I’m joining Ruth for her ‘Word for Wednesday’ again this week. Emaciated is this week’s word (after my comment about a previous word, emancipated, which I muddled the meaning for with emaciated – but luckily had checked before writing).
..Do you remember the news reports of the 1980s Ethiopian famine? Michael Berke’s 1984 report for the BBC news was recently highlighted by the BBCNewsbeat website in an article telling why nothing’s changed in 30 years as Ethiopia and other countries face imminent risk of famine conditions, due to either civil war in some cases (such as Syria, Sudan etc) or extreme weather, such as the droughts affecting Ethiopia – and not forgetting the affects on agriculture due to flooding in some other parts of the world.
Earth’s emaciation was one way I was tempted to go, instead, gripped by famine, my keys seemed to know that with all of the reading I did to prepare, I could save all those notes for a series more fair – and considered a poem was fit for today and conclude it’s a prayer to keep hunger at bay:
A Poem (newly written today, so far untitled)
We often say ‘I’m starving!’
when we only mean we’re peckish –
or so very ravenous,
we’d say ‘I could eat a horse!’
We take our food for granted,
rarely, if ever, giving grace
and spare little thought of hunger
as we sit before full plates.
Still history forewarns,
repeats and cyles soon re-spin –
and all our extreme weathers
could bring round widespread famine.
If civil war was up our street
with no way in or out,
we’d struggle for our milk and bread
of this there is no doubt.
Imagine when food prices soar
for there being less supply,
three hundred times the usual cost
while your coffers are bone dry..
If you believe the world’s less hungry now,
then just take a good look round-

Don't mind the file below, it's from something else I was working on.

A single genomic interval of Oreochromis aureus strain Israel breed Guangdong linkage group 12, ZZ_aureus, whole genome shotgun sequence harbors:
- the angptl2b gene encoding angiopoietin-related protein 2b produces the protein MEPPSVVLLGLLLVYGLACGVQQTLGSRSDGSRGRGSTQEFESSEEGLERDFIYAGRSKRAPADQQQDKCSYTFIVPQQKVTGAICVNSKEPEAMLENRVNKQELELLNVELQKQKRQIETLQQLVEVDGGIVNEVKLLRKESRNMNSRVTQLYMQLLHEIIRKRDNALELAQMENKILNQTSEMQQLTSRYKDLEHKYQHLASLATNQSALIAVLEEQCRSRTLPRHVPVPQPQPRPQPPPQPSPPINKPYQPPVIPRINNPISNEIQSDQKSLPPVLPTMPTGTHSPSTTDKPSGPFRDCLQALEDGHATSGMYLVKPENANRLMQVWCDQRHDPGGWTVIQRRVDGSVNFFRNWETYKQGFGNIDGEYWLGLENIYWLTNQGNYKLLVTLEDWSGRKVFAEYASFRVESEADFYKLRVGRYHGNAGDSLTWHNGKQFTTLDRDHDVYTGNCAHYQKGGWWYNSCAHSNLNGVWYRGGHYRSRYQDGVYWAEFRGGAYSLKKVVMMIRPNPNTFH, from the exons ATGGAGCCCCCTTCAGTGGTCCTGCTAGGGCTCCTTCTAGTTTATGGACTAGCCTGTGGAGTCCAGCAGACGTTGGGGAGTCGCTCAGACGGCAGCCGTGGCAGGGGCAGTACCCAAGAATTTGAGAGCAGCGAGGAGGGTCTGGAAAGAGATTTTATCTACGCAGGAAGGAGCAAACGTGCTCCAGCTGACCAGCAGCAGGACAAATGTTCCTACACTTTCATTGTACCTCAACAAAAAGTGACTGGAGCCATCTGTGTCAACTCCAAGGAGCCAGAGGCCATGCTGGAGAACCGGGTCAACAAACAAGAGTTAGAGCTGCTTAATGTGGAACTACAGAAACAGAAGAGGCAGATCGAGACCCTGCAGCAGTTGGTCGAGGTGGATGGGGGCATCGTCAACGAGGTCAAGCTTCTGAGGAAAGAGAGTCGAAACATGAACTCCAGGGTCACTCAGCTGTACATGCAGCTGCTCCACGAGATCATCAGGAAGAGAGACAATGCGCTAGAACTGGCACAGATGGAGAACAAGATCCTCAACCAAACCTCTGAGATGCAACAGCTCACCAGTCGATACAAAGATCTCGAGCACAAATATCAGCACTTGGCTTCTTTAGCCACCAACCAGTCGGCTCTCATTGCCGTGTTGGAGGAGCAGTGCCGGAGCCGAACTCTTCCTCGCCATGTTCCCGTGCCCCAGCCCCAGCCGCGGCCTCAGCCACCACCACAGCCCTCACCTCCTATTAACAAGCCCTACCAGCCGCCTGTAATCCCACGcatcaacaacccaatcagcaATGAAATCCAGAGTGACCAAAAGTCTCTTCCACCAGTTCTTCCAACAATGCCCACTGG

the figures are quite shocking
where aid is needed on the ground.
Have you seen the Hunger map?
And while we’re sure to care,
stilled in consumer bubble, trapped,
sure we can make little difference there.
And when you see your neighbours
looking thin and gaunt and worn,
do you take action for their welfare
or say it’s no concern of yours?
Maybe you’re too polite to ask
if there’s help you’d gladly give
and in six months you learn they starved
when with a little food they’d live.
© Colette B…., The Wishing Well, 2016
I’m not sure how much good it does to click to give at the Hungersite, but it’s free to click; when I was in very poor circumstances and hungry every day for several months, a free cup of rice or bulgar wheat or other basic food would have made a big difference. I was lucky because I could borrow small amounts of money each week to increase my debt and have some food. I became incredibly thin, but never to the emaciated stage.
Emaciation is the near-terminal (and terminal) stage of starvation, the body having digested it’s own fat, muscle, available organ tissue, leaving just enough survival capacity, and literally skin and bone – but it is amazing to see how such very hungry and weakened people in African / Asian /other countries still manage somehow to carry their loved ones, or water (if available), or walk and run toward aid distribution. But while it’s ‘amazing’, it’s horrifying that in our ‘civilised’ world, with all the wonders of technology, communication and science, that such desperate hunger still exists.
The children pictured above in this tweet don’t appear emaciated – and that’s a good thing – but millions of children suffer severe food insecurity, extreme hardship, malnutrition and may be on the brink of starvation. We should as a global society be able to conquer childhood hunger, but will we ever? And when is it ever ok to leave anyone to die for the lack of food?
The Hunger site’s twitter account appears inactive currently, maybe due to volunteer shortage or something, but their website is still active. I hope it’s not a religious scam, there are too many of those. If I manage to remember to do just one thing each day to help someone somewhere be less hungry, I must remember to click to give.